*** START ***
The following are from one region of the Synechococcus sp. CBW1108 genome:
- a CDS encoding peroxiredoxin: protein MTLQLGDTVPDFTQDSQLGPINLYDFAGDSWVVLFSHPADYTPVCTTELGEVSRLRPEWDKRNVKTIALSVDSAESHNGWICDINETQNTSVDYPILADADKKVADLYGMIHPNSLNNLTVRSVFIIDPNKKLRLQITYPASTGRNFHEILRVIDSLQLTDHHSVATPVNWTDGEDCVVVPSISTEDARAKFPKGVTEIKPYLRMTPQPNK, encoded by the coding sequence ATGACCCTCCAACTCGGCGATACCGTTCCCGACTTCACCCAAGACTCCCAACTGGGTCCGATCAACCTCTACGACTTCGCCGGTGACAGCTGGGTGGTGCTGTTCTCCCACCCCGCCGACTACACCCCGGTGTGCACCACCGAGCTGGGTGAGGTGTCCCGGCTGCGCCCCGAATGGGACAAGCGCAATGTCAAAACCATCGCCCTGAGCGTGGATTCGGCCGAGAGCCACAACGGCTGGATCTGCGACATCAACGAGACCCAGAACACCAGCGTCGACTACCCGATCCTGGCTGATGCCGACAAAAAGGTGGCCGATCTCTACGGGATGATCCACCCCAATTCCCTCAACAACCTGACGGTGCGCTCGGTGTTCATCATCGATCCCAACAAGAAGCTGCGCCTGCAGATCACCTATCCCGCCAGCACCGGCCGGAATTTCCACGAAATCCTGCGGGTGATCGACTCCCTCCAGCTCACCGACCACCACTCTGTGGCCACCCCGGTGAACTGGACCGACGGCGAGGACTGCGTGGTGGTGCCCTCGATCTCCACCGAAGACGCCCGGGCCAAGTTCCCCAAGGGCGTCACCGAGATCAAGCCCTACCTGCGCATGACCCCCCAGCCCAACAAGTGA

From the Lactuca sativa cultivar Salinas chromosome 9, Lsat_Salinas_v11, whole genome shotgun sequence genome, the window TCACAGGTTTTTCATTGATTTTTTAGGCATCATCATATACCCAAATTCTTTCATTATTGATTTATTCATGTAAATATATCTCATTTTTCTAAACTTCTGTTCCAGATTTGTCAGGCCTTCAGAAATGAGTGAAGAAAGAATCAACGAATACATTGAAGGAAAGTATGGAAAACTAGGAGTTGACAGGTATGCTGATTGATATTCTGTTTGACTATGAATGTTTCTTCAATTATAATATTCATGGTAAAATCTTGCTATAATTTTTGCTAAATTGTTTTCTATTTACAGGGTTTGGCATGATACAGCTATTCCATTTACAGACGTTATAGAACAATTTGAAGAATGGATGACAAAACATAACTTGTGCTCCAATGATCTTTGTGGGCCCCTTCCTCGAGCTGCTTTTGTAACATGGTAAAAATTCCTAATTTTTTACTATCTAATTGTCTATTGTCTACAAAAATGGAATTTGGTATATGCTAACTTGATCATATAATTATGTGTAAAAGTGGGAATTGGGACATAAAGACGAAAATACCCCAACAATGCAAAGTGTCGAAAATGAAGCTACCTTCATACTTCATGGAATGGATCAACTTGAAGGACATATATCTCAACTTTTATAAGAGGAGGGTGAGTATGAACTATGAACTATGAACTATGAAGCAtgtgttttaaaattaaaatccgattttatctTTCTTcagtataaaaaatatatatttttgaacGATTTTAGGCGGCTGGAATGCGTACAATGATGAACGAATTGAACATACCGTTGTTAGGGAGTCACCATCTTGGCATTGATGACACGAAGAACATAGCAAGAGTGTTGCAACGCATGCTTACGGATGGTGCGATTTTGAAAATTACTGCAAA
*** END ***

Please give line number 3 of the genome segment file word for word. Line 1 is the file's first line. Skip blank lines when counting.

From the Lactuca sativa cultivar Salinas chromosome 9, Lsat_Salinas_v11, whole genome shotgun sequence genome, the window TCACAGGTTTTTCATTGATTTTTTAGGCATCATCATATACCCAAATTCTTTCATTATTGATTTATTCATGTAAATATATCTCATTTTTCTAAACTTCTGTTCCAGATTTGTCAGGCCTTCAGAAATGAGTGAAGAAAGAATCAACGAATACATTGAAGGAAAGTATGGAAAACTAGGAGTTGACAGGTATGCTGATTGATATTCTGTTTGACTATGAATGTTTCTTCAATTATAATATTCATGGTAAAATCTTGCTATAATTTTTGCTAAATTGTTTTCTATTTACAGGGTTTGGCATGATACAGCTATTCCATTTACAGACGTTATAGAACAATTTGAAGAATGGATGACAAAACATAACTTGTGCTCCAATGATCTTTGTGGGCCCCTTCCTCGAGCTGCTTTTGTAACATGGTAAAAATTCCTAATTTTTTACTATCTAATTGTCTATTGTCTACAAAAATGGAATTTGGTATATGCTAACTTGATCATATAATTATGTGTAAAAGTGGGAATTGGGACATAAAGACGAAAATACCCCAACAATGCAAAGTGTCGAAAATGAAGCTACCTTCATACTTCATGGAATGGATCAACTTGAAGGACATATATCTCAACTTTTATAAGAGGAGGGTGAGTATGAACTATGAACTATGAACTATGAAGCAtgtgttttaaaattaaaatccgattttatctTTCTTcagtataaaaaatatatatttttgaacGATTTTAGGCGGCTGGAATGCGTACAATGATGAACGAATTGAACATACCGTTGTTAGGGAGTCACCATCTTGGCATTGATGACACGAAGAACATAGCAAGAGTGTTGCAACGCATGCTTACGGATGGTGCGATTTTGAAAATTACTGCAAA